Bottom line: Give the gift of a generic, inexpensive headset -- unless the recipient is a Samsung Galaxy owner...

The best VR headset for Samsung Galaxy owners

All modern smartphones can do VR, but if your friend or family member owns a Samsung Galaxy (specifically, one of these models), you should definitely go with the Samsung Gear VR . The recently released 2016 edition, which adds the Galaxy S7 to its roster of compatible models, sells for $99.99. But you can pick up last year's Gear VR for as little as $60 -- sometimes even less on daily-deal sites.

What makes the Gear VR better than one of the aforementioned generic headsets (any of which, incidentally, would work just fine with a Galaxy phone)? Simple: Samsung delivers an Oculus-powered ecosystem of apps and games, many of which are vastly superior to what you can find in the Google Play store. Indeed, that ecosystem includes some of the same titles available for the Oculus Rift. The Gear VR itself can't deliver a Rift-caliber experience, but it gets pretty close at times.

Trust me when I say the Gear VR delivers an order of magnitude above generic smartphone VR -- so it's worth a bit more money. Not sure you can trust me? Check out Scott Stein's review.

Get an accessory to go with the headset


An inexpensive Bluetooth controller can be a handy extra for the VR headset user.


If you're buying someone a headset, do your friend a solid and get a gamepad controller to go with it. Though not always necessary, it can come in handy for navigating menus -- and some games benefit greatly from (or even outright require) physical buttons to mash.

Some headsets already come with a controller, like the Rokjam pictured above. But there's one consideration: compatibility. Although the headsets themselves all work with Android phones and iPhones, some controllers may not. (The Rokjam's, for example, is Android-only.) Fortunately, you can choose just about any Bluetooth gamepad and it should work just fine with any VR headset -- again, provided the gamepad itself is compatible with the phone in question.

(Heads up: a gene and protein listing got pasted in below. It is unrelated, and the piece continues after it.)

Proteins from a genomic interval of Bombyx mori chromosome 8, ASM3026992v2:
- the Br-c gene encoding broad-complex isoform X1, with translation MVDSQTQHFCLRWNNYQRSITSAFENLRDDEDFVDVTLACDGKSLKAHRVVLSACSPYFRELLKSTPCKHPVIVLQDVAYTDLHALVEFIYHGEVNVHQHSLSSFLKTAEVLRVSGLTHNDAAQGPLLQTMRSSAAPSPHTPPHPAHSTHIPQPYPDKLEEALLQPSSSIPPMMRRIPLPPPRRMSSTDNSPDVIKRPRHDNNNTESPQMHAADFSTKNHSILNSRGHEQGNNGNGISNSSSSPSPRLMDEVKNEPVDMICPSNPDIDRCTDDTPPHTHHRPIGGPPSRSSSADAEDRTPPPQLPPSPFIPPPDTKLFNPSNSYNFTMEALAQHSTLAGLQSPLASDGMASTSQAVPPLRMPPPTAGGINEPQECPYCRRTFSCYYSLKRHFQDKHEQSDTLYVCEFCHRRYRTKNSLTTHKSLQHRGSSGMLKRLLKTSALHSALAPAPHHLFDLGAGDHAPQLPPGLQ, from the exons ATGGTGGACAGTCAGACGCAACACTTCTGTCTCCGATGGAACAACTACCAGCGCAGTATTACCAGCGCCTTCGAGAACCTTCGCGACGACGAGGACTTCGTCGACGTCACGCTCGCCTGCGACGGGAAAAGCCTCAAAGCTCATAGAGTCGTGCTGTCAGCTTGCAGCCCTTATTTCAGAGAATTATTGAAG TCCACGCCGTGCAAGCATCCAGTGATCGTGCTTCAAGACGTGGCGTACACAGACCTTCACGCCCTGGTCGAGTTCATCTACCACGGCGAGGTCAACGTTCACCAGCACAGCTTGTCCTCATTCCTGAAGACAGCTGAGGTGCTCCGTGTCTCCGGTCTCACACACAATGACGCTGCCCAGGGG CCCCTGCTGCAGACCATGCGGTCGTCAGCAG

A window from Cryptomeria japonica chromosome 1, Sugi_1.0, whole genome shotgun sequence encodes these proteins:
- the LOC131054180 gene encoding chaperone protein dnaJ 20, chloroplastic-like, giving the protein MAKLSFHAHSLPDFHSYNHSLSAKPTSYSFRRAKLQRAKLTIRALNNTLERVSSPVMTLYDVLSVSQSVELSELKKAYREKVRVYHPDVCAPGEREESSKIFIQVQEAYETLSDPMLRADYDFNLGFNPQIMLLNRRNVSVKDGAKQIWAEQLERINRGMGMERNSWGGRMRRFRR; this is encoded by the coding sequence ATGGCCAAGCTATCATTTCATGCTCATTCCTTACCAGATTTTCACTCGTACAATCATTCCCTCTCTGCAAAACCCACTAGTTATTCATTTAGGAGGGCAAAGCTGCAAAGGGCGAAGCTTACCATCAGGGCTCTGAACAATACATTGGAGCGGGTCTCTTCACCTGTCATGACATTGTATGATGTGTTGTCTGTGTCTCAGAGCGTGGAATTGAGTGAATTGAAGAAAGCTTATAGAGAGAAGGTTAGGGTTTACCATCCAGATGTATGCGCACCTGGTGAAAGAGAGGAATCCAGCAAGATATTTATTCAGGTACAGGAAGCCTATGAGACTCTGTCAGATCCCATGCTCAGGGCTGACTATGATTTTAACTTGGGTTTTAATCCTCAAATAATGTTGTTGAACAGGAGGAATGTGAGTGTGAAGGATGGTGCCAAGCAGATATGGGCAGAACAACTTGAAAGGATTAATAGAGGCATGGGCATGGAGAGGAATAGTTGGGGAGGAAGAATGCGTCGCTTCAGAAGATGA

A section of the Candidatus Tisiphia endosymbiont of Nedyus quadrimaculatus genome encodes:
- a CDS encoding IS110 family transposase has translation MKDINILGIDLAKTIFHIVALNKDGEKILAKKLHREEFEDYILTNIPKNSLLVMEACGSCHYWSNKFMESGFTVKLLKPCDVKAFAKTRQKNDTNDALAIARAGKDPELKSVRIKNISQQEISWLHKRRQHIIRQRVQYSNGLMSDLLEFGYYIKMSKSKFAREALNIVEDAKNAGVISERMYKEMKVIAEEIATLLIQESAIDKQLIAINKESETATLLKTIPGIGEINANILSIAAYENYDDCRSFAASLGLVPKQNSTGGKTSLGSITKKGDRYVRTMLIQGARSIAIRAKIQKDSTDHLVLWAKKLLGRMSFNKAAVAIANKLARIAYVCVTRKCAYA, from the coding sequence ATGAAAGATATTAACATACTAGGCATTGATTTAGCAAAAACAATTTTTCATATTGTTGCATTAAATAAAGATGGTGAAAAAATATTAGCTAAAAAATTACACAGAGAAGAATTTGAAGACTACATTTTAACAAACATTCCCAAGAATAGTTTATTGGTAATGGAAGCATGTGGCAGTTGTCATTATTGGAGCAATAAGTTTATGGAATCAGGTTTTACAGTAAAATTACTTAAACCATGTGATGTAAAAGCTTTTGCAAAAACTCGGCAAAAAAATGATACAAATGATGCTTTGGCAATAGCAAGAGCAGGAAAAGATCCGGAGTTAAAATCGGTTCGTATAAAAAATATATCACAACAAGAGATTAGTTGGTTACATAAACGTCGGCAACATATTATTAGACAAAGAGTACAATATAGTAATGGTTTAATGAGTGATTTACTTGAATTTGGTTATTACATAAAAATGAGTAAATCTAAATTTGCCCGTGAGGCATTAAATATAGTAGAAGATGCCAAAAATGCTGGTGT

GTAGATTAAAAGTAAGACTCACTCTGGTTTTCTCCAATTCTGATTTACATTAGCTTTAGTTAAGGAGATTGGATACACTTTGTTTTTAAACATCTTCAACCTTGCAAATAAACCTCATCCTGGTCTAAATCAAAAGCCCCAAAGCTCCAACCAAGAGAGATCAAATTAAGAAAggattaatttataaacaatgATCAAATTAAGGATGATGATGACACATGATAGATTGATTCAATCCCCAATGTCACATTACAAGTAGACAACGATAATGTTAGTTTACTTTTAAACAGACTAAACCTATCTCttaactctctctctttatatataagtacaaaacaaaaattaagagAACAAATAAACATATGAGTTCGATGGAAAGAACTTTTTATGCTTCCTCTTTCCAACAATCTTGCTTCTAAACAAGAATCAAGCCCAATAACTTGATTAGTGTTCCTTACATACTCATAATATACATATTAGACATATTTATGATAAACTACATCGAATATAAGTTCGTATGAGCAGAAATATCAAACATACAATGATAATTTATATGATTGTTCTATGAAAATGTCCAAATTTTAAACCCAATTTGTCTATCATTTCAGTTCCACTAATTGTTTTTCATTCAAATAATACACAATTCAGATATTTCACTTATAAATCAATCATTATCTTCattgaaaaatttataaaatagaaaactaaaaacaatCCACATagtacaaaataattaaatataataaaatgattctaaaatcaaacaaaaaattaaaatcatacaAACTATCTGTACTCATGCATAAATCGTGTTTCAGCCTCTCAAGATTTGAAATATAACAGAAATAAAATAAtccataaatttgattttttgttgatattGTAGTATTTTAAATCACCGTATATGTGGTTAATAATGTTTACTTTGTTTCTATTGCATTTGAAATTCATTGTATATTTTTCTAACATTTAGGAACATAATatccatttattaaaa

It doesn't have to be fancy, either, because in most games and apps, all you really need is a single select/fire button. Something simple like this $8 model would probably do the trick.

How to add VR apps to your gift

Finally, if you want to complete the package, consider giving some VR love in the form of apps or games. Best bet: a gift card to either iTunes or the Google Play store. Unfortunately, Oculus doesn't currently offer gift cards, so you can't do likewise for Gear VR recipients.

If you're shopping for someone who already owns an Oculus Rift or HTC Vive, gift options are available in the form of Steam gift cards. Likewise, you can find Playstation Store gift cards pretty much anywhere.

You can even give the gift of a little homework by sharing some of our recommendations:

Are you planning to give the gift of VR this year? Or would you rather be the recipient?